scientists and behavioural geneticists shouldbe encouraged. Recent studies clearly showthat genetic manipulation of neural circuitsand assessment of the consequences through in vivo recording techniques and behav-ioural assays might provide an incrediblepotential for begining to define the relation-ship between circuit properties, behaviouraldeficits and potential therapeutics23,24.
During development and in adults, train- ing and rehabilitation produce functional andanatomical changes in neural networks,which are reflected in the gradual improve- ment of the rehearsed action. Analogously, psychotherapy, cognitive behavioural therapy Figure 4 A combinatorial approach for treating depression based on the network hypothesis.
and other forms of psychological rehabilitation Depression might reflect disturbed information processing in neural networks (left panel). Antidepressant could also have therapeutic effects on mood drugs, electroconvulsive shock and psychotherapy can all induce activity-dependent plasticity, which disorders through use-dependent neuronal gradually leads to the recovery of connectivity in the affected neural networks (right panel).
2005 Nature Publishing Group
18. Carlsson, A. A half-century of neurotransmitter research: 45. Sairanen, M., Lucas, G., Ernfors, P., Castrén, M. & Our view of mood disorders and the impact on neurology and psychiatry. Nobel lecture.
Castrén, E. BDNF and antidepressant drugs have action of antidepressants is beginning to different but coordinated effects on neuronal turnover, proliferation and survival in the adult dentate gyrus. change from a chemical view towards a net- 19. Buzsaki, G. Large-scale recording of neuronal J. Neurosci. 25, 1089–1094 (2005).
work hypothesis, in which problems in infor- ensembles. Nature Neurosci. 7, 446–451 (2004).
46. Vaidya, V. A., Siuciak, J. A., Du, F. & Duman, R. S.
20. Hua, J. Y. & Smith, S. J. Neural activity and the dynamics Hippocampal mossy fiber sprouting induced by chronic mation processing and neuronal connectivity of central nervous system development. Nature electroconvulsive seizures. Neuroscience 89, 157–166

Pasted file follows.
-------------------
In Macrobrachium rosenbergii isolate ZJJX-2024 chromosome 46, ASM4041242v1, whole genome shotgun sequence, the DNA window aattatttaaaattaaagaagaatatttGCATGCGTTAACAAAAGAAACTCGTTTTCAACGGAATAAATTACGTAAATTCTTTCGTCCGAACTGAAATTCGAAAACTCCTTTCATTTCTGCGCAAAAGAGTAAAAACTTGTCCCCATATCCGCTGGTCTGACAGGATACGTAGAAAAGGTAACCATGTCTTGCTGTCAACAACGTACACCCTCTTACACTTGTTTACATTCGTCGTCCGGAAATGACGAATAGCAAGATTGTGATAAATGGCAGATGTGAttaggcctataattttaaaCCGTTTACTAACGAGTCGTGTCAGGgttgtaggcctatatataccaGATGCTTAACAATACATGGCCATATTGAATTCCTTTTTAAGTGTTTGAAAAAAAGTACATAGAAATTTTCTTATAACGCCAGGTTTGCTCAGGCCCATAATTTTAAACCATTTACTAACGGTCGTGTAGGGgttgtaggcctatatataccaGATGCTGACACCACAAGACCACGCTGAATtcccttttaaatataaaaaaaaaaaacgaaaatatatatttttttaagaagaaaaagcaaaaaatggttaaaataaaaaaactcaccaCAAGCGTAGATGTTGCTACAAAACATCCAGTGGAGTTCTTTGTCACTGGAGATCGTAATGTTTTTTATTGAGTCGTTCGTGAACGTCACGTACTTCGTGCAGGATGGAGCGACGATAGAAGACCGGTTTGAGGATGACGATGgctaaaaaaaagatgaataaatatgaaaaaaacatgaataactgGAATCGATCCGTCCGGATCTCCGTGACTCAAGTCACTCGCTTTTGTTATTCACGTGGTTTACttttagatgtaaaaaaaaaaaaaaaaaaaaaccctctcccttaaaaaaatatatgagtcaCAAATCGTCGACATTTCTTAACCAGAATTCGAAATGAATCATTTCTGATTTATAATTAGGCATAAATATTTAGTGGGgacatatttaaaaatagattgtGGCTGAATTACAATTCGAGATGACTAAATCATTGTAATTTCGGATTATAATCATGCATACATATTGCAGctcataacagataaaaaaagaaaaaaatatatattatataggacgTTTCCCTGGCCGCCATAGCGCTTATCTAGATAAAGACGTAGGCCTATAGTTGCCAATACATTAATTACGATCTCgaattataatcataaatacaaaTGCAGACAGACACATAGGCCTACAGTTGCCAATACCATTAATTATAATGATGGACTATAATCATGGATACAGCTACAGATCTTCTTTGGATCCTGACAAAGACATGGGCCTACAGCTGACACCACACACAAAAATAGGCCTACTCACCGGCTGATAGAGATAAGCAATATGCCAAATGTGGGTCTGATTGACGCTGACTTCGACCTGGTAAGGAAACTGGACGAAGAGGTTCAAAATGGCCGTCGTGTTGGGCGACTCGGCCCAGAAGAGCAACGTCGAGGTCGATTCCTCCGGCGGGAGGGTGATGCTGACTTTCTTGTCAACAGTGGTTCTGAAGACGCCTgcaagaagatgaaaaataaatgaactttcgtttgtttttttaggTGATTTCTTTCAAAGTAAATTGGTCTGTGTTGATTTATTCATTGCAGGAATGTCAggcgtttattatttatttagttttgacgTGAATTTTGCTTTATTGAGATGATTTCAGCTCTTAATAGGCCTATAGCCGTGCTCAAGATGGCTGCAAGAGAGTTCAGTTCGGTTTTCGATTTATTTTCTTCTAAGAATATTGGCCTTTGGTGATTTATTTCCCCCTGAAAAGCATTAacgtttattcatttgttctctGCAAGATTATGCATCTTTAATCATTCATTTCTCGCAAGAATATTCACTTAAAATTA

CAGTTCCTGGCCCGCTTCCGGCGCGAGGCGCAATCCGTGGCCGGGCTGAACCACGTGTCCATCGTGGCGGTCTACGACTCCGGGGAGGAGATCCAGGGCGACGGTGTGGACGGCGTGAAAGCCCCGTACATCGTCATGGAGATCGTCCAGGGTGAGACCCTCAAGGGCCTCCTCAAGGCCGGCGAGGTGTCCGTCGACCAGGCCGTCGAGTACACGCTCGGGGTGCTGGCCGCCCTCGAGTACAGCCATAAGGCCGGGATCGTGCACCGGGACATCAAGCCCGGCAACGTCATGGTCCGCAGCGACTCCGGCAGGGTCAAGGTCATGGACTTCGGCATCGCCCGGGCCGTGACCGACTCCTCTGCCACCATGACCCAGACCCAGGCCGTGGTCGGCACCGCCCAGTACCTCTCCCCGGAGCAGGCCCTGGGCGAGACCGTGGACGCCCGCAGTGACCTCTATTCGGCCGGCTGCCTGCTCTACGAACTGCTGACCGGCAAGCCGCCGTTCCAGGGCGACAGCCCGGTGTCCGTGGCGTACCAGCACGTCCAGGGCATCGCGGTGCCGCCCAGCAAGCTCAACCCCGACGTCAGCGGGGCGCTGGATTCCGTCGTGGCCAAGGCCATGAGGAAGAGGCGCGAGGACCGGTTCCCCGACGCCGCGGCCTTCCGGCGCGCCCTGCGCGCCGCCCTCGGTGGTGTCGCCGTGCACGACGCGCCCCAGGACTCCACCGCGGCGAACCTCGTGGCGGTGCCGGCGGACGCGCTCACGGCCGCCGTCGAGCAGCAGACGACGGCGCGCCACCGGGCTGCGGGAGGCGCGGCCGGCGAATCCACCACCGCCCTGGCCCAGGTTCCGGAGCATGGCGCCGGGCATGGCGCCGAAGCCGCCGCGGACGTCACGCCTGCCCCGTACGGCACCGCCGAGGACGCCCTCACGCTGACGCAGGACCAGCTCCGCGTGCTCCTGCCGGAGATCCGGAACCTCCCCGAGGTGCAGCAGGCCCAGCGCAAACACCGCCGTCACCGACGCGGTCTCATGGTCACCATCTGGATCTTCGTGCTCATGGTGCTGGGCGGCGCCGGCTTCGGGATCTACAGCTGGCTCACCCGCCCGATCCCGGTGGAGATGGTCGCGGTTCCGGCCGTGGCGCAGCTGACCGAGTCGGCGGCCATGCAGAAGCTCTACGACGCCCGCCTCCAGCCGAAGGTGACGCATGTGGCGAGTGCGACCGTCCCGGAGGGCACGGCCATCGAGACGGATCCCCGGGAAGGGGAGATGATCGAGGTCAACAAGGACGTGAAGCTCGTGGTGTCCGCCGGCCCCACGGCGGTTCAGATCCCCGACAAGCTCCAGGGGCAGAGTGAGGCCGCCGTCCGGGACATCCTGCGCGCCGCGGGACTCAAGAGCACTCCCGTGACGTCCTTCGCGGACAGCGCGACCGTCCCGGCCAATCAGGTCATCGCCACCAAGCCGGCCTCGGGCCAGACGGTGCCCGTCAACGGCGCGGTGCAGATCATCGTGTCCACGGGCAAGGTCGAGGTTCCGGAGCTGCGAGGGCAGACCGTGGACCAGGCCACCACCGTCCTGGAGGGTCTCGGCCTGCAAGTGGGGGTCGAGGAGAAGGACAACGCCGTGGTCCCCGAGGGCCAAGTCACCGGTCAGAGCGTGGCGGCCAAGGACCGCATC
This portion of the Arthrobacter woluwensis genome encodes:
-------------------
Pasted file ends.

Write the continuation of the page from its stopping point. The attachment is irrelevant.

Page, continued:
in the brain are the central questions.
Neurosci. 7, 327–332 (2004).
21. Katz, L. C. & Shatz, C. J. Synaptic activity and the 47. Fujioka, T., Fujioka, A. & Duman, R. S. Activation of cAMP However, several important issues have yet to construction of cortical circuits. Science 274, 1133–1138
signaling facilitates the morphological maturation of be addressed. How are neural networks newborn neurons in adult hippocampus. J. Neurosci. 24,
22. Varela, F., Lachaux, J. P., Rodriguez, E. & Martinerie, J.
319–328 (2004).
formed and sustained during development The brainweb: phase synchronization and large-scale 48. Altar, C. A. Neurotrophins and depression. Trends and in adults? Which neuronal connections integration. Nature Rev. Neurosci. 2, 229–239 (2001).
Pharmacol. Sci. 20, 59–61 (1999).
23. Gaspar, P., Cases, O. & Maroteaux, L. The 49. Castrén, E. Neurotrophic effects of antidepressant drugs.
are involved, and are the same networks developmental role of serotonin: news from mouse Curr. Opin. Pharmacol. 4, 58–64 (2004).
affected in all patients? How do antidepres- molecular genetics. Nature Rev. Neurosci. 4, 1002–1012
50. Thoenen, H. Neurotrophins and neuronal plasticity.
Science 270, 593–598 (1995).
sants initiate and support the process of plas- et al. Serotonin receptor acts during 51. Poo, M. M. Neurotrophins as synaptic modulators.
ticity? Does the delayed appearance of clini- development to establish normal anxiety-like behaviour in Nature Rev. Neurosci. 2, 24–32 (2001).
the adult. Nature 416, 396–400 (2002).
52. Nibuya, M., Morinobu, S. & Duman, R. S. Regulation of cal antidepressant effects reflect slow 25. Brunner, H. G., Nelen, M., Breakefield, X. O., Ropers, H. H.
BDNF and trkB mRNA in rat brain by chronic maturation of neuronal connections, and & van Oost, B. A. Abnormal behavior associated with a electroconvulsive seizure and antidepressant drug point mutation in the structural gene for monoamine treatments. J. Neurosci. 15, 7539–7547 (1995).
could these processes be accelerated? In any oxidase A. Science 262, 578–580 (1993).